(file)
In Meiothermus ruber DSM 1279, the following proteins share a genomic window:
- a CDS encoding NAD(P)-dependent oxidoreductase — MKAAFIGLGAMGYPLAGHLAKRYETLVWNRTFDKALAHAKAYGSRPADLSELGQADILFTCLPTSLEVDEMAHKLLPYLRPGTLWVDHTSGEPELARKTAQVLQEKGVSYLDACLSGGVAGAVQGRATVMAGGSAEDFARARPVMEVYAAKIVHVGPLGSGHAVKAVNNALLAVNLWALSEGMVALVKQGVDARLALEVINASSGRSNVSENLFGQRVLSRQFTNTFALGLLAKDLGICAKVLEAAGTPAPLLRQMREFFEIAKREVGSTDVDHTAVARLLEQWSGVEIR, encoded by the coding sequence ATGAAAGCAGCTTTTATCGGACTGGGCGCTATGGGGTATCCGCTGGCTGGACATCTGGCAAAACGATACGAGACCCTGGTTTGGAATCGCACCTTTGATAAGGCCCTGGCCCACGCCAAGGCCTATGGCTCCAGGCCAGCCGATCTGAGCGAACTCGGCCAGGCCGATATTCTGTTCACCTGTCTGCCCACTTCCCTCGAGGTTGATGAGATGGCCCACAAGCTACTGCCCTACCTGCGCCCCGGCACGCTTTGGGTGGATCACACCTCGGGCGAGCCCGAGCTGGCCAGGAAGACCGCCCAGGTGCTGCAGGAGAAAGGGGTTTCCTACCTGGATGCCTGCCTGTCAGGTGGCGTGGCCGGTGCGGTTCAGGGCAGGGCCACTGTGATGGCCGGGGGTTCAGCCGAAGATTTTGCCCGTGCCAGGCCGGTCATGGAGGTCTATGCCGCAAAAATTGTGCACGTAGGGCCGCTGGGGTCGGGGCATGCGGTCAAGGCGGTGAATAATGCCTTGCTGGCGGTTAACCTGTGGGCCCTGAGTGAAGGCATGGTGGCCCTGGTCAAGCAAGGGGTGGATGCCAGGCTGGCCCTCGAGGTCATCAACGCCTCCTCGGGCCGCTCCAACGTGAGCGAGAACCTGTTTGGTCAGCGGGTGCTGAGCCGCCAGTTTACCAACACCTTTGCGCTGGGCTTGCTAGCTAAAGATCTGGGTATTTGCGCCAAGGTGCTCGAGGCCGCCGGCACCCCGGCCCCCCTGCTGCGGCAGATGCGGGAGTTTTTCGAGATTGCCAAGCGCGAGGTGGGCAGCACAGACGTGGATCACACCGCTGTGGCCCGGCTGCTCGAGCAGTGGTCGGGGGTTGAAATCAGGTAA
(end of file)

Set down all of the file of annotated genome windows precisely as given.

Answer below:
In Meiothermus ruber DSM 1279, the following proteins share a genomic window:
- a CDS encoding NAD(P)-dependent oxidoreductase — MKAAFIGLGAMGYPLAGHLAKRYETLVWNRTFDKALAHAKAYGSRPADLSELGQADILFTCLPTSLEVDEMAHKLLPYLRPGTLWVDHTSGEPELARKTAQVLQEKGVSYLDACLSGGVAGAVQGRATVMAGGSAEDFARARPVMEVYAAKIVHVGPLGSGHAVKAVNNALLAVNLWALSEGMVALVKQGVDARLALEVINASSGRSNVSENLFGQRVLSRQFTNTFALGLLAKDLGICAKVLEAAGTPAPLLRQMREFFEIAKREVGSTDVDHTAVARLLEQWSGVEIR, encoded by the coding sequence ATGAAAGCAGCTTTTATCGGACTGGGCGCTATGGGGTATCCGCTGGCTGGACATCTGGCAAAACGATACGAGACCCTGGTTTGGAATCGCACCTTTGATAAGGCCCTGGCCCACGCCAAGGCCTATGGCTCCAGGCCAGCCGATCTGAGCGAACTCGGCCAGGCCGATATTCTGTTCACCTGTCTGCCCACTTCCCTCGAGGTTGATGAGATGGCCCACAAGCTACTGCCCTACCTGCGCCCCGGCACGCTTTGGGTGGATCACACCTCGGGCGAGCCCGAGCTGGCCAGGAAGACCGCCCAGGTGCTGCAGGAGAAAGGGGTTTCCTACCTGGATGCCTGCCTGTCAGGTGGCGTGGCCGGTGCGGTTCAGGGCAGGGCCACTGTGATGGCCGGGGGTTCAGCCGAAGATTTTGCCCGTGCCAGGCCGGTCATGGAGGTCTATGCCGCAAAAATTGTGCACGTAGGGCCGCTGGGGTCGGGGCATGCGGTCAAGGCGGTGAATAATGCCTTGCTGGCGGTTAACCTGTGGGCCCTGAGTGAAGGCATGGTGGCCCTGGTCAAGCAAGGGGTGGATGCCAGGCTGGCCCTCGAGGTCATCAACGCCTCCTCGGGCCGCTCCAACGTGAGCGAGAACCTGTTTGGTCAGCGGGTGCTGAGCCGCCAGTTTACCAACACCTTTGCGCTGGGCTTGCTAGCTAAAGATCTGGGTATTTGCGCCAAGGTGCTCGAGGCCGCCGGCACCCCGGCCCCCCTGCTGCGGCAGATGCGGGAGTTTTTCGAGATTGCCAAGCGCGAGGTGGGCAGCACAGACGTGGATCACACCGCTGTGGCCCGGCTGCTCGAGCAGTGGTCGGGGGTTGAAATCAGGTAA